The Myth Versus the Reality of Adam Smith’s Political Economy

With the current economic climate, there has been much discussion about the origins of the financial crisis and the future of capitalism. In these typically hollow debates, Adam Smith is routinely and thoughtlessly invoked as the founder of modern capitalist though, based on unrestrained trade, limited government, and the mechanics of market economies. To this day, The Wealth of Nations is held up as the espousal tome for free-market ideology that decries government regulation, excessive taxation, and wealth redistribution (in whatever contrived shapes it may take).

But the myth of Adam Smith created by two centuries of advanced industrialization and capitalism is very far from the reality of Adam Smith. The majority of academics and pundits alike generalize on Smith’s observations about the invisible hand, the benefits of division of labor, and the growth of wealth through free trade.

Outside of these points, The Wealth of Nations serves as an of his time reaction to the impact of corporations and mercantile interests on economies and governments. More specifically, Smith spent much of his book reacting to the growth of the East India Company, whose stockholders were to be found on every level of government decision making in Great Britain and thought to be adversely effecting foreign policy and internal financial systems. Smith was also appalled at the exploitation under the reign of the East India Company, including the starvation of over 30 million people in modern-day Bangladesh due to British-imposed tariffs.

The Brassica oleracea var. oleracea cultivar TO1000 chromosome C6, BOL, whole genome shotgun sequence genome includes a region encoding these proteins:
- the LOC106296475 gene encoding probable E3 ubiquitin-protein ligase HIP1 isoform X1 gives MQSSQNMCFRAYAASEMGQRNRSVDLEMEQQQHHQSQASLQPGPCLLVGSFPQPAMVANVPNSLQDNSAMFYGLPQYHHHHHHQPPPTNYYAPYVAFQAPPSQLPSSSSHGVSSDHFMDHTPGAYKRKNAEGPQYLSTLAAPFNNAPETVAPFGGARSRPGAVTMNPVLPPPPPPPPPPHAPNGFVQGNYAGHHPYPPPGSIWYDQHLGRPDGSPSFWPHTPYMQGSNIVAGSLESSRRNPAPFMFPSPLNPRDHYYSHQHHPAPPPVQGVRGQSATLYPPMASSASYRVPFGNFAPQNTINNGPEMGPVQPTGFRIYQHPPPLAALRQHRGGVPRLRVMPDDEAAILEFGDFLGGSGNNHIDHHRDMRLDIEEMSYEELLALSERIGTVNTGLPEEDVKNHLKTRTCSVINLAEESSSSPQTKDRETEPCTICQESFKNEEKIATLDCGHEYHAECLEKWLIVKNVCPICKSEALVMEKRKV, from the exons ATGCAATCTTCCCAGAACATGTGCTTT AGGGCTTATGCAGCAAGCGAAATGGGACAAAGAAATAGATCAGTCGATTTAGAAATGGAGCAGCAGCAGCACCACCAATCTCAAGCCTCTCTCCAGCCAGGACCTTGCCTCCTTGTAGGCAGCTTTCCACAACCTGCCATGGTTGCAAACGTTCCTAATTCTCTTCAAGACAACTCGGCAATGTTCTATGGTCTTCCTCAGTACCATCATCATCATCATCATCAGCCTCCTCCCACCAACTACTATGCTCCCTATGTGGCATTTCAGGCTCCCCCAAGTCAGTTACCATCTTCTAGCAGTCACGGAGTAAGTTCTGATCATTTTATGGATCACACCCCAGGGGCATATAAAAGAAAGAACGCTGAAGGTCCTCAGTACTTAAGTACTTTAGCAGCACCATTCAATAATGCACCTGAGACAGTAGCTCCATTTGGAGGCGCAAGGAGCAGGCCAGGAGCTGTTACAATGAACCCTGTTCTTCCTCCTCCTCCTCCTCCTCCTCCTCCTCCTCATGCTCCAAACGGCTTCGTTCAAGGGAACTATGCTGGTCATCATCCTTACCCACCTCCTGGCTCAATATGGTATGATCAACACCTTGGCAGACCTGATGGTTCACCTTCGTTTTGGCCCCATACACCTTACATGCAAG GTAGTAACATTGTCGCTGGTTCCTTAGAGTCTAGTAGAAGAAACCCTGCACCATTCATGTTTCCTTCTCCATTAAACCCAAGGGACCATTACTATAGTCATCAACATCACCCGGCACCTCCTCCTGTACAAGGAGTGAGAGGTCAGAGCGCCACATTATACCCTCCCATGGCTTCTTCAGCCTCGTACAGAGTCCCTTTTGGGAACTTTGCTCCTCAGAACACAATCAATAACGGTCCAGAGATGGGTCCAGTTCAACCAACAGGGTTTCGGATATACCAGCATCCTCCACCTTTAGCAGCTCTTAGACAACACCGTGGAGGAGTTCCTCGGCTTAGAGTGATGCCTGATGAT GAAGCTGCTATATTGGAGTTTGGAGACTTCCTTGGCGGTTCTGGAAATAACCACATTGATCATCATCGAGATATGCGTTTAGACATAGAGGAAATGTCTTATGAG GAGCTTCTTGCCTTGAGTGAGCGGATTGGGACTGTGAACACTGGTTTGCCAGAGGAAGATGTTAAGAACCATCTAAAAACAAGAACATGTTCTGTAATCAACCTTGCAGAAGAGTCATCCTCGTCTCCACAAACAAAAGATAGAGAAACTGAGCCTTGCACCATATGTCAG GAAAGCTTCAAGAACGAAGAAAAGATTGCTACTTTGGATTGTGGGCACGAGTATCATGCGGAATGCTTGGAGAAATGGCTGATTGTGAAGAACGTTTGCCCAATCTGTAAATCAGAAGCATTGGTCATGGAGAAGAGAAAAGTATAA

As Chomsky notes, Smith saw the East India Company and other stockholding corporations as bending state policy towards the good of the few at the expense of the many. Smith to this end was in favor of heavy-handed government regulation to prevent financial and corporate powers from manipulating government policy for their own ends. This led him to conclude on the nefarious impulse of corporate manipulation, that when “People of the same trade seldom meet together, even for merriment and diversion, but the conversation ends in a conspiracy against the public, or in some contrivance to raise prices. It is impossible indeed to prevent such meetings, by any law which either could be executed, or would be consistent with liberty and justice. But though the law cannot hinder people of the same trade from sometimes assembling together, it ought to do nothing to facilitate such assemblies; much less to render them necessary.”

The legacy of Smith continues to diverge further and further from the reality of Smiths principles which were heavily influenced by Rousseau and other humanist figures of the Enlightenment. Smith advocated for a system of progressive taxation and a political economy centered on the freedom of creative pursuits but protective of the working class. Considering how his legacy is enshrined today, it seems out of place to realize that Smith’s chief concern was for economic policy to be secondary to moral and ethical concerns such as economic equality, freedom of speech, and dignified and just labor conditions.

See Also: Was Adam Smith a liberal?, Justin Fox’s new book: ‘Myth of the Rational Market’, “The Hottest Places in Hell are Reserved for Those Who, in Times of Moral Crisis, Maintain a Neutrality”, How the financial crisis has killed the governance reform agenda, A Fleecing Of The Sheeple, Another Comment on Bonuses and Benchmarks, Taking Stock: Economy and Government, and Now Lemme Tell You A Story, The Devil He Has a Plan.

[tags]adam smith, the wealth of nations, free markets, economics, capitalism, taxation, government regulation, evaluating smith’s legacy, what adam smith really believed, political economy, corporate influence, government[/tags]


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